WITH a series of sell-out tours under his belt, comedian Stewart Francis is heading to Aberdeen.
Having appeared on Mock the Week, Michael McIntyre’s Comedy Roadshow and Live at the Apollo, Canada-born Stewart is no stranger to making huge arenas full of fans erupt with laughter.
Having said that, there’s one thing the comedian will be relying on more than any other.
As a one-liner kinda guy, his memory is a crucial part of his performance.
Stewart confessed: “Remembering them all and in the right order is the tricky part of my style of comedy.
“I approach it the way I do a script, so there are chunks that lead on to other bits while one joke will tell me that I’m at the end of a certain chunk.
“It’s the only way I can do it.
“But the beauty of being a one-liner guy is that while there’s a flow, I could still pop a joke in from the middle of nowhere that I might have forgotten to do earlier and it won’t be distracting: it’s just another one-liner.”
As well as an arsenal of gags, Stewart is prepared with some technical stunts that, in his own words, “will take up some extra gorgeous moments”.
Stewart, who will appear at the Music Hall tonight with his Pun Gent Tour, has spoken before of pursuing other creative avenues, and jokes that he can’t wait to break into a new project.
He said: “I’m always optimistic that my current tour is my last… but the reality of the situation is that I have to keep doing what I’m doing.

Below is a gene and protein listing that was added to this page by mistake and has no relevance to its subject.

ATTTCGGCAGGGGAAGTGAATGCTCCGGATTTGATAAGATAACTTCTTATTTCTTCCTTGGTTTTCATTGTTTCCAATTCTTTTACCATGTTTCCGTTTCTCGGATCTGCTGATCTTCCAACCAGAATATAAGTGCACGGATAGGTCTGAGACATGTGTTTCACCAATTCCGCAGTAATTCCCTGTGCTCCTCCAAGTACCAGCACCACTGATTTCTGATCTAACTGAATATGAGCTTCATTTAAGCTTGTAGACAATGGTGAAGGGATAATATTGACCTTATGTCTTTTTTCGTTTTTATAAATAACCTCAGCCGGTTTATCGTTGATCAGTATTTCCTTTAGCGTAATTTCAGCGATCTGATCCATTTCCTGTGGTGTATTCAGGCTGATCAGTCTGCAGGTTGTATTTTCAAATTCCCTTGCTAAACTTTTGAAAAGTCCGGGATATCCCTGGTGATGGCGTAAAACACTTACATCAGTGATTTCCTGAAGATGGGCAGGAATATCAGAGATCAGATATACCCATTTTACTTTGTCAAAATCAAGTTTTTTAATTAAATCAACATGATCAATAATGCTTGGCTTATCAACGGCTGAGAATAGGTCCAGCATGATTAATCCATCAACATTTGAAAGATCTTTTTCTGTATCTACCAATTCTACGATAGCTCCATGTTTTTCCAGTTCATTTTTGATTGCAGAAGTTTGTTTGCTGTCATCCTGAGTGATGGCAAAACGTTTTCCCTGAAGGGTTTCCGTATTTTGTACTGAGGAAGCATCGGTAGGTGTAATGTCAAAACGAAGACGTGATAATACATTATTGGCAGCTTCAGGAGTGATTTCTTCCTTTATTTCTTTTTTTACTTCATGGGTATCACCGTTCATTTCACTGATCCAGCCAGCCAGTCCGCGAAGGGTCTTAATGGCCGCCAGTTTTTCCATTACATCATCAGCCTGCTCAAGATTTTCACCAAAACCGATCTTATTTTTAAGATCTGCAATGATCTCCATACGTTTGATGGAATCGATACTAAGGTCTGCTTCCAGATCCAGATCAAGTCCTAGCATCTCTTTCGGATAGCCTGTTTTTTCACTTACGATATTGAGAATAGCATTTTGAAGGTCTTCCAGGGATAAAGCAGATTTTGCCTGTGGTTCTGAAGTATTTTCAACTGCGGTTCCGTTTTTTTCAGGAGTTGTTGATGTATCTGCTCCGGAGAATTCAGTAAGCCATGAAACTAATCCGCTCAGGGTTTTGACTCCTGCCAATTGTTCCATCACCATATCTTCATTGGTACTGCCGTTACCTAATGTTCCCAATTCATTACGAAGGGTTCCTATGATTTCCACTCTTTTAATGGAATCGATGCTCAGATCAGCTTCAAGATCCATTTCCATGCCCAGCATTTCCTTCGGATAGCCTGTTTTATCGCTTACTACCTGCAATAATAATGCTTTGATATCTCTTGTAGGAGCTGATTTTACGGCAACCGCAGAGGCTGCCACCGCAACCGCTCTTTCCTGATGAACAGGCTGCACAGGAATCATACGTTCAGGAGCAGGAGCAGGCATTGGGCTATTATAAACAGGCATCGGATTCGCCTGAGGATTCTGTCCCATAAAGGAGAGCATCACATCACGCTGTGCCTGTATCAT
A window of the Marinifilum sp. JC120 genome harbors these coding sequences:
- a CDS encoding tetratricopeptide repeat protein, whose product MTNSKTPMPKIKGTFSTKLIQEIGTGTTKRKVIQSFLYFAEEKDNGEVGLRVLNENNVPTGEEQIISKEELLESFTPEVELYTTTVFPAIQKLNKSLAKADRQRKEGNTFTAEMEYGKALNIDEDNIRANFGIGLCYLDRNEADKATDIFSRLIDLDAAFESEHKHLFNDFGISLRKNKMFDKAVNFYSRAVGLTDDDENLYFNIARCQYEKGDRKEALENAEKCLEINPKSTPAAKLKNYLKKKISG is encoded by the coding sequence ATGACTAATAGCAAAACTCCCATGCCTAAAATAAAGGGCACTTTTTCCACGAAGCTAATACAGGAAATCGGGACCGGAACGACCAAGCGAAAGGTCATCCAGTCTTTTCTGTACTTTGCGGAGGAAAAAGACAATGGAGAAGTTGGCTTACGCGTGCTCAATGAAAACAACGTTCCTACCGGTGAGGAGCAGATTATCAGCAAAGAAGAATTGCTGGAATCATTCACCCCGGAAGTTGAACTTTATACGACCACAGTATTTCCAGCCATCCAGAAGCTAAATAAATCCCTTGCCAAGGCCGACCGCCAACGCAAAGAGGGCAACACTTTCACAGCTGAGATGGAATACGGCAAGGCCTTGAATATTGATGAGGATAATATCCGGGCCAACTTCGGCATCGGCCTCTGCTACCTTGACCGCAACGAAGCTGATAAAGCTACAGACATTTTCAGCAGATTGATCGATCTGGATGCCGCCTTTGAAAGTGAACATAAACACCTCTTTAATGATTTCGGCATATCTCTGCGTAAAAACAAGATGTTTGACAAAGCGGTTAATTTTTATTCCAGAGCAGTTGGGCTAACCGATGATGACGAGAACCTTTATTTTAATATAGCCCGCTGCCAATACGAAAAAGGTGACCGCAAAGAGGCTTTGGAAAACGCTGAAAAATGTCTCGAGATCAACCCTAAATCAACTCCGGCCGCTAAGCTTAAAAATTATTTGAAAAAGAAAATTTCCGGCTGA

“I’m not being maudlin in saying it’ll be my last tour; I’m hopeful that a sitcom comes along and all my creative energy goes into that.
“I’m a one-trick pony in the sense that I like to focus on one thing at a time. And I’m an eternal optimist so if the sitcom does happen then in all likelihood this would be my last tour.”
Having said that, Stewart is trying to make the dream a reality, and has even penned a sitcom.
“The first episode is written and rewritten, it’s bullet-proof; it’s oot there as a Canadian would say.
“It’s just ready for someone to say ‘let’s get that piloted’, and then cue the BAFTAs.
“I loved writing it and it’s amazing how time flies; you start off with a blank screen and then start writing and suddenly it’s four hours later. The frustrating bit is the rewrites and taking bits out which you don’t want to lose.”
As with many successful sitcoms, the material comes from Stewart’s own life experience.
He said: “It’s an exaggerated version of my life. So, in the show, I’ve done everything I possibly can in Canada and I’ve come over here believing that there is some extended family I didn’t know about.
“And when I come over I get a huge surprise and then on comes the mayhem: it’s like a live version of Family Guy and very silly.”